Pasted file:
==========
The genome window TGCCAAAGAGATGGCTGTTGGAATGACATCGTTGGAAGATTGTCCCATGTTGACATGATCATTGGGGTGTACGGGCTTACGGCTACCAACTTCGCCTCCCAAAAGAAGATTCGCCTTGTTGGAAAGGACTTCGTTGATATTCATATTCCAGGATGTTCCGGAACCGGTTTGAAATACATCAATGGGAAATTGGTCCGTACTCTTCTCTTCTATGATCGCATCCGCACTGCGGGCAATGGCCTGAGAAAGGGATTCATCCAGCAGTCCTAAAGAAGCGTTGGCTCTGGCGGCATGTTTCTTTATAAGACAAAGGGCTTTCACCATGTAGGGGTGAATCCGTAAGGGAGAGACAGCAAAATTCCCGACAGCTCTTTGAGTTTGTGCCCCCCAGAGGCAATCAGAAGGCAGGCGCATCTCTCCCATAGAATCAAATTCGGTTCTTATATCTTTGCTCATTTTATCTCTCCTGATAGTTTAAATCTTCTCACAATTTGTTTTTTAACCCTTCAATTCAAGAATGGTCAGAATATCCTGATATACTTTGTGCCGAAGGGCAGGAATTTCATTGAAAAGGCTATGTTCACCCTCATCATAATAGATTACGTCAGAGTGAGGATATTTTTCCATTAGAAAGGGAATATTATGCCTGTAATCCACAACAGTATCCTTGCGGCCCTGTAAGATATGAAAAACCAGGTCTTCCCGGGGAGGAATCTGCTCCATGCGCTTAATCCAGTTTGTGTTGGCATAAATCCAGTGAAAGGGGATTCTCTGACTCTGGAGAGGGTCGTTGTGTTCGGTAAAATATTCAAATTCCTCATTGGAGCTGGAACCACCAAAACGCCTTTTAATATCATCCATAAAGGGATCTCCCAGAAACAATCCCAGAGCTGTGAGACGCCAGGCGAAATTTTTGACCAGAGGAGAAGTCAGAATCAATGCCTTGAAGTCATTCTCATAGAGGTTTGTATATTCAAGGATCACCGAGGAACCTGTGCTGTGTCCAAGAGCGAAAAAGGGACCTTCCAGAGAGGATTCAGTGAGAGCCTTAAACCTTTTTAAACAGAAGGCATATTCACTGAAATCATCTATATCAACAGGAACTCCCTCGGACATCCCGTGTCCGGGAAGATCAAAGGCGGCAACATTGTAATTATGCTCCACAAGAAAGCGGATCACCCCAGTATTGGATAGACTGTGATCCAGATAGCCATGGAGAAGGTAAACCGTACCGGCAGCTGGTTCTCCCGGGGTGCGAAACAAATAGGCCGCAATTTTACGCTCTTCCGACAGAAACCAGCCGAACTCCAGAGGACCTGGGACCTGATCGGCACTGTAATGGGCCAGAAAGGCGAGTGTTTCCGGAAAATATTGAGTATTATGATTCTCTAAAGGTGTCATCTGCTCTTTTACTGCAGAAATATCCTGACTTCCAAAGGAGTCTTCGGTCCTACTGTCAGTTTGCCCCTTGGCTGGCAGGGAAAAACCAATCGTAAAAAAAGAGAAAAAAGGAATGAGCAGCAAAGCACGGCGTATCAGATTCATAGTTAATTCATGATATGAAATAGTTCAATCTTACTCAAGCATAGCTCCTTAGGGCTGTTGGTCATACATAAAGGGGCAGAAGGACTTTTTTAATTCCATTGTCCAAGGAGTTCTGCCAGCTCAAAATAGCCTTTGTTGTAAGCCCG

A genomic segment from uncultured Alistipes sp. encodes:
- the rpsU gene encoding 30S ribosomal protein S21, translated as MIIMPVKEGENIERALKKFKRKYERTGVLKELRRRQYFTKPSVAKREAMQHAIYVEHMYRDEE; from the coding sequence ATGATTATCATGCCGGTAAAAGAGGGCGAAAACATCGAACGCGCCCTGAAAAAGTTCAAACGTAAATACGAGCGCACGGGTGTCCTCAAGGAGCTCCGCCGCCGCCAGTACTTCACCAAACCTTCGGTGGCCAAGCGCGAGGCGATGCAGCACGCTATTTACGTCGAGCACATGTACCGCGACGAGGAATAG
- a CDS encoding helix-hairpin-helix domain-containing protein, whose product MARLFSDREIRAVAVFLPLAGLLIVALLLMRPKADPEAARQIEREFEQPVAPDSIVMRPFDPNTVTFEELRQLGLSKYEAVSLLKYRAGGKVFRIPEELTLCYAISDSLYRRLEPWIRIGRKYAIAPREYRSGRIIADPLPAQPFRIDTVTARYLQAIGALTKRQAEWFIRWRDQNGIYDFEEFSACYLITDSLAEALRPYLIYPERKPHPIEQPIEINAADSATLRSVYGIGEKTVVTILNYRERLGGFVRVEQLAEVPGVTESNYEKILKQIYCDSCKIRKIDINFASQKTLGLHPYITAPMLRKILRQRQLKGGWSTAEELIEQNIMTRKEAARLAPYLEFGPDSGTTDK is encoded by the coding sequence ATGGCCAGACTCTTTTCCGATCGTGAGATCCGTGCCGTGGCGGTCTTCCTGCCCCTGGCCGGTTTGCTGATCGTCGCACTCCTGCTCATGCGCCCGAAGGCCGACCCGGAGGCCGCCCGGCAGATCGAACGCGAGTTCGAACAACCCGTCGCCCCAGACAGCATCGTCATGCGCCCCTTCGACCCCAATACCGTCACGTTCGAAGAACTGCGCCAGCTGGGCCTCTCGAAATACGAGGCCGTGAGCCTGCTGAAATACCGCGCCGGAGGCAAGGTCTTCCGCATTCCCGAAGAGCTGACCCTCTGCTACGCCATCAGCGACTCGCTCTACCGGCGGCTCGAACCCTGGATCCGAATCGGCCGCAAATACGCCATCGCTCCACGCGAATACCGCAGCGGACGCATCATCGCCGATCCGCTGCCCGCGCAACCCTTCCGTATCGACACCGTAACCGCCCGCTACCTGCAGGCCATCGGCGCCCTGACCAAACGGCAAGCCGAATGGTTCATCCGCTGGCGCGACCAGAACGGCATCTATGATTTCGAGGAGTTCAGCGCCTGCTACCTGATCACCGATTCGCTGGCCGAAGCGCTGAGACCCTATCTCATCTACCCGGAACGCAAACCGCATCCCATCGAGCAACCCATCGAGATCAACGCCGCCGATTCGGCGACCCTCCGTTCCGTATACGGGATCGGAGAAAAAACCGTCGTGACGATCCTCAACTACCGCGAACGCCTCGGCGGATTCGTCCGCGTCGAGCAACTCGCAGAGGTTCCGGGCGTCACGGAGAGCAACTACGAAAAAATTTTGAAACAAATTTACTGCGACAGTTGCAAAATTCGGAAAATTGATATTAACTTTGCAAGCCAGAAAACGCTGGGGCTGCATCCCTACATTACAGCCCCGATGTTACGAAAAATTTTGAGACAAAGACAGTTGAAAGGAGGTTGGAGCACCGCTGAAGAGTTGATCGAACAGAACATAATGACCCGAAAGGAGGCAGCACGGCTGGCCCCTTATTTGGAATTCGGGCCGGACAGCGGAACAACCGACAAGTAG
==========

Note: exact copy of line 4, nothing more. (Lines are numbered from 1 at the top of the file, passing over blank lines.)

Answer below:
- a CDS encoding helix-hairpin-helix domain-containing protein, whose product MARLFSDREIRAVAVFLPLAGLLIVALLLMRPKADPEAARQIEREFEQPVAPDSIVMRPFDPNTVTFEELRQLGLSKYEAVSLLKYRAGGKVFRIPEELTLCYAISDSLYRRLEPWIRIGRKYAIAPREYRSGRIIADPLPAQPFRIDTVTARYLQAIGALTKRQAEWFIRWRDQNGIYDFEEFSACYLITDSLAEALRPYLIYPERKPHPIEQPIEINAADSATLRSVYGIGEKTVVTILNYRERLGGFVRVEQLAEVPGVTESNYEKILKQIYCDSCKIRKIDINFASQKTLGLHPYITAPMLRKILRQRQLKGGWSTAEELIEQNIMTRKEAARLAPYLEFGPDSGTTDK is encoded by the coding sequence ATGGCCAGACTCTTTTCCGATCGTGAGATCCGTGCCGTGGCGGTCTTCCTGCCCCTGGCCGGTTTGCTGATCGTCGCACTCCTGCTCATGCGCCCGAAGGCCGACCCGGAGGCCGCCCGGCAGATCGAACGCGAGTTCGAACAACCCGTCGCCCCAGACAGCATCGTCATGCGCCCCTTCGACCCCAATACCGTCACGTTCGAAGAACTGCGCCAGCTGGGCCTCTCGAAATACGAGGCCGTGAGCCTGCTGAAATACCGCGCCGGAGGCAAGGTCTTCCGCATTCCCGAAGAGCTGACCCTCTGCTACGCCATCAGCGACTCGCTCTACCGGCGGCTCGAACCCTGGATCCGAATCGGCCGCAAATACGCCATCGCTCCACGCGAATACCGCAGCGGACGCATCATCGCCGATCCGCTGCCCGCGCAACCCTTCCGTATCGACACCGTAACCGCCCGCTACCTGCAGGCCATCGGCGCCCTGACCAAACGGCAAGCCGAATGGTTCATCCGCTGGCGCGACCAGAACGGCATCTATGATTTCGAGGAGTTCAGCGCCTGCTACCTGATCACCGATTCGCTGGCCGAAGCGCTGAGACCCTATCTCATCTACCCGGAACGCAAACCGCATCCCATCGAGCAACCCATCGAGATCAACGCCGCCGATTCGGCGACCCTCCGTTCCGTATACGGGATCGGAGAAAAAACCGTCGTGACGATCCTCAACTACCGCGAACGCCTCGGCGGATTCGTCCGCGTCGAGCAACTCGCAGAGGTTCCGGGCGTCACGGAGAGCAACTACGAAAAAATTTTGAAACAAATTTACTGCGACAGTTGCAAAATTCGGAAAATTGATATTAACTTTGCAAGCCAGAAAACGCTGGGGCTGCATCCCTACATTACAGCCCCGATGTTACGAAAAATTTTGAGACAAAGACAGTTGAAAGGAGGTTGGAGCACCGCTGAAGAGTTGATCGAACAGAACATAATGACCCGAAAGGAGGCAGCACGGCTGGCCCCTTATTTGGAATTCGGGCCGGACAGCGGAACAACCGACAAGTAG